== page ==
- Genetic Criticism: Texts and Avant-textes
A standard textbook or thorough book-length exposition on genetic criticism for the English-speaking world is long overdue. By this I do not mean a final, authoritative statement of what genetic criticism is, does, or should be, but an overview of procedures and principles, something that would finally put the analytical study of modern manuscripts and the writing process on the literary-critical map in Britain and America. The next best thing has now appeared from Pennsylvania University Press: Genetic Criticism: Textes and Avant-textes, edited by Jed Deppman, Daniel Ferrer, and Michael Groden, is an outstanding collection of essays by the best and most noteworthy of today’s genetic critics from France, carefully translated from the original, amplified with exhaustive bibliographies, and accompanied by brief, informative introductions. The book follows three earlier collections, published as a special issue of Romanic Review (85 ), of Yale French Studies (89 ), edited by Michel Contat, Denis Hollier, and Jacques [End Page 162] Neefs (Drafts), and of Word and Image (13 ), edited by Claire Bustarret. The difference between these three issues and the present volume is, I think, one of intent. The essays in the Yale French Studies issue in particular demonstrated a new method, a new theory, a new aesthetic even; in the present volume, theoretical considerations go as before hand in hand with demonstrations of how the method works in practice, but the essays selected by Deppman, Ferrer, and Groden mark a clear choice to gather together a broad range of angles, possibilities, and approaches to study a writer’s avant-textes. Even though it is not a textbook in the strict sense of the word, the volume is put together to have textbook allure, and it is hoped that its impact will be of the kind.
As the title of the Introduction, “A Genesis of French Genetic Criticism”, indicates, and the inclusion of Louis Hay’s “Genetic Criticism: Origins and Perspectives” signals, the editors of this volume have been concerned as much with showing how genetic criticism works to a non-French audience as with exploring its earlier developments in its country of origin. The volume showcases the scholarship produced by ITEM, the Institut des Textes et Manuscrits Modernes, against the background of that organization’s own institutional history. Even though the editors have made a selection from thirty years of scholarly activity, French genetic criticism—or ITEM—is far from being a movement or school in the narrow sense. The essays they translate present instead a diversity of techniques, approaches, perspectives, assumptions, methodologies, and lines of inquiry that can be applied to the successful study of an author’s manuscripts. To maintain a sense of the historical, and of the importance of genetic criticism, the choices they have made in their selection is to concentrate on the early years, rather than on recent developments.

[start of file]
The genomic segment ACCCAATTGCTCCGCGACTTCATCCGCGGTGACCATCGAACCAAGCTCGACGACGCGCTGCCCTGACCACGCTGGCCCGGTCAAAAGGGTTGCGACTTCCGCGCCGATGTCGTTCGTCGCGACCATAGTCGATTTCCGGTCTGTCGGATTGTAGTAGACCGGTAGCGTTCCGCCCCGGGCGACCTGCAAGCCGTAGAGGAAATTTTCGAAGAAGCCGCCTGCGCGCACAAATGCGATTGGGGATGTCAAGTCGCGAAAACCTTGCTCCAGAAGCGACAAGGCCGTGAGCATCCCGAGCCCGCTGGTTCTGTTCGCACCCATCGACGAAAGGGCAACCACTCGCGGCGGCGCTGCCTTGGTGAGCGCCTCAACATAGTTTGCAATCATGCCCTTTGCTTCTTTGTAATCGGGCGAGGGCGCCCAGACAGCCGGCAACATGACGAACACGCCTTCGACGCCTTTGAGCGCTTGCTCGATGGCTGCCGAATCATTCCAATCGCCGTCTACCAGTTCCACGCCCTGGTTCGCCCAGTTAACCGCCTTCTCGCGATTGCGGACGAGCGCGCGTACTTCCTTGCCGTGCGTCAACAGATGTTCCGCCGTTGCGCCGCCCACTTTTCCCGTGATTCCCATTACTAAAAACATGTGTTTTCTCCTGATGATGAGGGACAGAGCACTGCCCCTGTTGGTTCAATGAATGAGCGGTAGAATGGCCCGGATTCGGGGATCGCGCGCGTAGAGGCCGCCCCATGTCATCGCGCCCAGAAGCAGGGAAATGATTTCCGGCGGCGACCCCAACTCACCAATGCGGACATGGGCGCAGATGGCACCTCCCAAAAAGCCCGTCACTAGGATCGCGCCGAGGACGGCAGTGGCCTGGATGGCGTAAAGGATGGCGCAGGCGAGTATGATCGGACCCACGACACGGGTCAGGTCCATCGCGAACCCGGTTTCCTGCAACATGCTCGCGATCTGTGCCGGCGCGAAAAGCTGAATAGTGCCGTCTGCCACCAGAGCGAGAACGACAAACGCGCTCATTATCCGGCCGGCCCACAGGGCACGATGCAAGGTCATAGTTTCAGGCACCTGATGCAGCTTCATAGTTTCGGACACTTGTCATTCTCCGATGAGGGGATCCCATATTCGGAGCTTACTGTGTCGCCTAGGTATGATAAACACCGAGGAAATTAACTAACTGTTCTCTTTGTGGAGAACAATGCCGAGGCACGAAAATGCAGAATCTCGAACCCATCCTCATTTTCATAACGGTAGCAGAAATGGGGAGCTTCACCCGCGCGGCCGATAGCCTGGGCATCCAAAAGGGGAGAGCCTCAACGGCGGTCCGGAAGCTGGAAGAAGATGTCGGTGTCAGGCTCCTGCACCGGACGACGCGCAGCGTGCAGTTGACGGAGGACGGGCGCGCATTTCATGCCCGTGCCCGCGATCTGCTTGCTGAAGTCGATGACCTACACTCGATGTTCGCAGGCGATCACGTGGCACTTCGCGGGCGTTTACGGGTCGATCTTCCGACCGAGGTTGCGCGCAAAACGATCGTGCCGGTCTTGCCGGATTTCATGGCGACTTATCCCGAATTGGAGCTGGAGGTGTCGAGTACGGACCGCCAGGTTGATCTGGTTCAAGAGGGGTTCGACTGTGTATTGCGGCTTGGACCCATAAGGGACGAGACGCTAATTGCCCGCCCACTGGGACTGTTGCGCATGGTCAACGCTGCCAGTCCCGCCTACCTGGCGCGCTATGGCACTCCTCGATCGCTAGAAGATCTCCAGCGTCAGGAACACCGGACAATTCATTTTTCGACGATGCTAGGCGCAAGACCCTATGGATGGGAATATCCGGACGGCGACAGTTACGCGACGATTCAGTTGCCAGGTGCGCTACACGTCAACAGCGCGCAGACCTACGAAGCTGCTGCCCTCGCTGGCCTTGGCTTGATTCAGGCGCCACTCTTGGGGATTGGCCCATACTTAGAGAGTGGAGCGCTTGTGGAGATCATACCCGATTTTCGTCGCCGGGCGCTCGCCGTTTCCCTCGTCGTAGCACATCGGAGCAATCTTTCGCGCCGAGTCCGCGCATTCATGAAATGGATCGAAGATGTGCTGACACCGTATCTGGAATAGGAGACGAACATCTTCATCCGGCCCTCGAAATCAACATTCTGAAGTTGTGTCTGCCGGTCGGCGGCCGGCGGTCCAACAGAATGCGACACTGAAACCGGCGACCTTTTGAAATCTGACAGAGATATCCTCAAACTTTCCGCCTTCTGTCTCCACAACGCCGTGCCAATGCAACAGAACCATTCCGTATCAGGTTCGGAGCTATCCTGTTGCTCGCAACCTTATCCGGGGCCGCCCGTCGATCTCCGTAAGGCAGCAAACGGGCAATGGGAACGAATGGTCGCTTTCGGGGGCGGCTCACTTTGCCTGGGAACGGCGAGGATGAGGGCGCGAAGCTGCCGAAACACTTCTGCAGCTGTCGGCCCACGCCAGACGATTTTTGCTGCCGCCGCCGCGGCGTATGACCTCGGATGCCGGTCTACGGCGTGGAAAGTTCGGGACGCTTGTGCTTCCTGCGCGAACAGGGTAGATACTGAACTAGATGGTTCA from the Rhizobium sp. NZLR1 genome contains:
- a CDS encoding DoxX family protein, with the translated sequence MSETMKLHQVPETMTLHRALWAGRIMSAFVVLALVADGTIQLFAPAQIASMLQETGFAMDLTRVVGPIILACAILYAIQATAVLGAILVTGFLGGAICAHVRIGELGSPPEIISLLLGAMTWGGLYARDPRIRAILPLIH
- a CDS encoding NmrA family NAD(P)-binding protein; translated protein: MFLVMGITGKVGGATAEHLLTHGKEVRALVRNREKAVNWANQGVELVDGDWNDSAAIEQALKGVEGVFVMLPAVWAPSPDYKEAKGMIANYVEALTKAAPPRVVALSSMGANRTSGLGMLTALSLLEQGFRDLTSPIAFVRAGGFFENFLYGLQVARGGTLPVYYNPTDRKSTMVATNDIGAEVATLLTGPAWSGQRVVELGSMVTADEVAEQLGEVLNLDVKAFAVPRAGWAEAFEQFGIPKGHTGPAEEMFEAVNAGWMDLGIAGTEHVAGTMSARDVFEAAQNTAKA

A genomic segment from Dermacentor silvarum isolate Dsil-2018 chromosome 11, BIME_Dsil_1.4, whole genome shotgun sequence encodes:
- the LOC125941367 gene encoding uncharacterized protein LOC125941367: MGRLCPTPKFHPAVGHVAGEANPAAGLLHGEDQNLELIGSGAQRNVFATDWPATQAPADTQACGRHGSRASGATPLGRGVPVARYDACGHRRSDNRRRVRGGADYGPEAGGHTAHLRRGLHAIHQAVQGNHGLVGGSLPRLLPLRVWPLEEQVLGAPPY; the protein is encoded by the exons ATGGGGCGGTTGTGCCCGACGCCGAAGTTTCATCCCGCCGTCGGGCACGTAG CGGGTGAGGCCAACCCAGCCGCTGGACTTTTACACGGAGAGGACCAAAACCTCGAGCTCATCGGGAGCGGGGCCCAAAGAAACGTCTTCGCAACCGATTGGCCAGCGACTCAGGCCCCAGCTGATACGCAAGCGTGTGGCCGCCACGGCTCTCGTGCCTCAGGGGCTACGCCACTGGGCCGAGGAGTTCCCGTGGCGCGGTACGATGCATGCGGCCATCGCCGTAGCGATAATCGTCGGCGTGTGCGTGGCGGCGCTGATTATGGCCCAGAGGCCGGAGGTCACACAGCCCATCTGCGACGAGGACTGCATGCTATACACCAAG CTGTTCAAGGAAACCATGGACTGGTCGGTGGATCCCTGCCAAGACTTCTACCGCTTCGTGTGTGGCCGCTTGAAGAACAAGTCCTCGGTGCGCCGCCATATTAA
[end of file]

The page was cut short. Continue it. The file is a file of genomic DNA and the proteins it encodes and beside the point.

Although the editors indicate that the timeliness of the present volume is due to the rising interest in the materiality of the text in the field of English studies, two things are made clear from the start: that genetic criticism, or critique génétique, is decidedly French (although Hay traces its origins back to German Idealism) and that it is a literary-critical enterprise. The intellectual allegiances are everywhere apparent, not just in the Introduction, but also in the contributions themselves. Possible precursors in French or English scholarship are quickly dismissed as having had no influence, and so are philology, textual criticism, and literary history; instead, one finds the origins in the ideas of psychoanalysis, nouvelle critique, structuralism, poststructuralism, and their notion of “writing’s mobility” and pluriformity (5) as well as in the work of such modernist writers as Stéphane Mallarmé and Paul Valéry. All the critics represented in the volume are more interested in the science of [End Page 163] writing than in the physical attributes of existing documents. To the extent that the direction the writing takes must be inferred...